In contravention of International Humanitarian Law.
Who are Michael Kovrig and Michael Spavor, the two Canadians held by China?
The Canadians known as “The Two Michaels”, Michael Kovrig and Michael Spavor, are to be charged with espionage by prosecutors in the People’s Republic of China. For over 18 months the two have been held in cells that are lit 24 hours a day and subjected to “interrogations” as much as three times a day. They have not been allowed contact with Canadian consular officials for months and haven’t communicated with their families since they were detained. They face the death penalty if found guilty of the trumped up charges by a Chinese court.
This is clearly retribution on China’s part for Canada’s cooperation with the United States in the Meng Wanzhou legal matter. The Huawei heiress has been afforded the due process of law that has been heretofore been witheld from the Two Michaels and that they will likely never see for themselves. While she remains on house arrest in a luxury residence, the Canadians have and will continue to languish in tortuous conditions.
Customary International Humanitarian Law
I have previously made the contention that we are in fact at war with the PRC, the Chinese Communist Party to be specific. While this may in fact be the case, internationally accepted rules of war are not applicable here because there has been no declaration of war made, nor has there been any open armed conflict between the parties. China is however in contravention of Customary International Humanitarian Law (IHL) as set out by the International Committee of the Red Cross (ICRC) in Geneva, and should therefore be treated accordingly by the world community.
The Geneva Conventions
Created in 1864, the current Geneva Conventions (adopted in 1949) are the treaties and agreements agreed to internationally that establish the rules and protocols pertaining to the Laws of Armed Conflict, specifically with regard to the treatment of prisoners and civilians during times of national or international armed conflict. In 1977 two additional protocols were adopted which were intended to strengthen protections for the victims of international armed conflicts as well as national armed conflicts (civil wars).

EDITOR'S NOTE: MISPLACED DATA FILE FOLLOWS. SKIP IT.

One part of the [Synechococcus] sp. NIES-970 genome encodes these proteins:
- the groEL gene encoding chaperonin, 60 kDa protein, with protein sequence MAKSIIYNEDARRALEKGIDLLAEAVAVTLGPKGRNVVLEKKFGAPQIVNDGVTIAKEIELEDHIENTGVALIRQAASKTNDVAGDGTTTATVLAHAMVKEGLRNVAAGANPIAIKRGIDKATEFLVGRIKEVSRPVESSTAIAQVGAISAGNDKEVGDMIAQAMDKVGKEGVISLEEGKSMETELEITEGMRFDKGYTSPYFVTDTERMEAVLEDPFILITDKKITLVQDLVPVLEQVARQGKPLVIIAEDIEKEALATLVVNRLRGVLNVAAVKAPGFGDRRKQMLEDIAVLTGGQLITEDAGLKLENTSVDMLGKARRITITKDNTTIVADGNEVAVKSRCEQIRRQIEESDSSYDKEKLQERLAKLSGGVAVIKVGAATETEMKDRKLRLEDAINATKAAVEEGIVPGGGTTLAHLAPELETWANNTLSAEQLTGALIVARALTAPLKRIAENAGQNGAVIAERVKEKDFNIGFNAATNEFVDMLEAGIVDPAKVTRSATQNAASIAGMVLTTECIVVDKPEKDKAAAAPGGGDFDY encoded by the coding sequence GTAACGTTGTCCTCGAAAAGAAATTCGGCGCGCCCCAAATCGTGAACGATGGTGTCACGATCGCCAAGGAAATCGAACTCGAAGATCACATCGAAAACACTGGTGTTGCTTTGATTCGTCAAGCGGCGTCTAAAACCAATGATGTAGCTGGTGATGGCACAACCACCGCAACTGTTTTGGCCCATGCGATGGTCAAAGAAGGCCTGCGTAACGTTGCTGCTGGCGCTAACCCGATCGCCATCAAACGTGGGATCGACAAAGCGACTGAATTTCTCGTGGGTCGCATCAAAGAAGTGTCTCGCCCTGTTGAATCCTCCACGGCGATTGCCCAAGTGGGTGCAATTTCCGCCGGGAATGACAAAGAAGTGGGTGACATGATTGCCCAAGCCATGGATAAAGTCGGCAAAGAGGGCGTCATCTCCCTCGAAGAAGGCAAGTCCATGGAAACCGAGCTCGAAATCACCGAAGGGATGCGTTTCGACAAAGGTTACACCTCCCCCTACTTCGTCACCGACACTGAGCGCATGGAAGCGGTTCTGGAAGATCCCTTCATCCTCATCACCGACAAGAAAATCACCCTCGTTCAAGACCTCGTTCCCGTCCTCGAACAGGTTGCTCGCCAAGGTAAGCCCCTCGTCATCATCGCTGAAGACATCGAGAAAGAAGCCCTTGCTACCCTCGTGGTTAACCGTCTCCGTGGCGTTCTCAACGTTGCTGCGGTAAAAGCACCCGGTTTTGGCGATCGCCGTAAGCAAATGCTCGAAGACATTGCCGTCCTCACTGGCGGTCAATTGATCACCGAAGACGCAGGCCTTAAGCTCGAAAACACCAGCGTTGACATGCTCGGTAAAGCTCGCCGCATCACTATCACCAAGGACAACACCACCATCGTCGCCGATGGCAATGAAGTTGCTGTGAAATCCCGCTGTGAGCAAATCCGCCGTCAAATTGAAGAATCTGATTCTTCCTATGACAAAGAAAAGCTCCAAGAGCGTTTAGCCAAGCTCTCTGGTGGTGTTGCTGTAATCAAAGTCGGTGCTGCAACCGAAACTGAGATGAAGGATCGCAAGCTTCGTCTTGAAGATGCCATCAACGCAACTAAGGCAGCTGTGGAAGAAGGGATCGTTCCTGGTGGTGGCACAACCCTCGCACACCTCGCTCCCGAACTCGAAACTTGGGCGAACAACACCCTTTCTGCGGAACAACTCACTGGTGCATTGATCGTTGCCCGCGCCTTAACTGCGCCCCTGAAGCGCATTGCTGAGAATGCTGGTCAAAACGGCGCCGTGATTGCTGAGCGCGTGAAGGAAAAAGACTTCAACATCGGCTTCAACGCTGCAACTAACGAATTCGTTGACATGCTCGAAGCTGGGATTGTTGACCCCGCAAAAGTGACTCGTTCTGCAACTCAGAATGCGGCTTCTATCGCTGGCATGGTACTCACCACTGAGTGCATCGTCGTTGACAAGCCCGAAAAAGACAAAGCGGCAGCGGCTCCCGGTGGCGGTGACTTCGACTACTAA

However, according to the ICRC:
Article 75(2)(c) of the 1977 Additional Protocol I states that the taking of hostages is an act which is and “shall remain prohibited at any time and in any place whatsoever, whether committed by civilian or by military agents”https://ihl-databases.icrc.org/customary-ihl/eng/docs/v2_rul_rule96#:~:text=Any%20person%20who%20seizes%20or,to%20do%20or%20to%20abstain
In addition Rule 96 of the Customary IHL states:
International human rights law does not specifically prohibit “hostage-taking”, but the practice is prohibited by virtue of non-derogable human rights law because it amounts to an arbitrary deprivation of liberty (see Rule 99). The UN Commission on Human Rights has stated that hostage-taking, wherever and by whoever committed, is an illegal act aimed at the destruction of human rights and is never justifiable.https://ihl-databases.icrc.org/customary-ihl/eng/docs/v1_rul_rule96
Hostage Taking Defined
Rule 96 also provides the following definition of a hostage taking:
The International Convention against the Taking of Hostages defines the offence as the seizure or detention of a person (the hostage), combined with threatening to kill, to injure or to continue to detain the hostage, in order to compel a third party to do or to abstain from doing any act as an explicit or implicit condition for the release of the hostage. The Elements of Crimes for the International Criminal Court uses the same definition but adds that the required behaviour of the third party could be a condition not only for the release of the hostage but also for the safety of the hostage. It is the specific intent that characterizes hostage-taking and distinguishes it from the deprivation of someone’s liberty as an administrative or judicial measure.
Although the prohibition of hostage-taking is specified in the Fourth Geneva Convention and is typically associated with the holding of civilians as hostages, there is no indication that the offence is limited to taking civilians hostage. Common Article 3 of the Geneva Conventions, the Statute of the International Criminal Court and the International Convention against the Taking of Hostages do not limit the offence to the taking of civilians, but apply it to the taking of any person. Indeed, in the Elements of Crimes for the International Criminal Court, the definition applies to the taking of any person protected by the Geneva Conventions.
Now while the Chinese haven’t overtly stated that they would release the Two Michaels if Canada were to release Meng Wanzhou, it could very certainly be implied given the timing of the events to this point. I’m not an expert in international law by any means but it does appear to me that this would meet the standard to sustain a charge of kidnapping.
That said I am going to talk to someone I know who IS an expert in international law to get his perspective on this. He’ll be able to tell me whether or not this is a viable option that could be put on the diplomatic table. In the meantime, the world needs to continue to apply pressure on the PRC to free Michael Kovrig and Michael Spavor.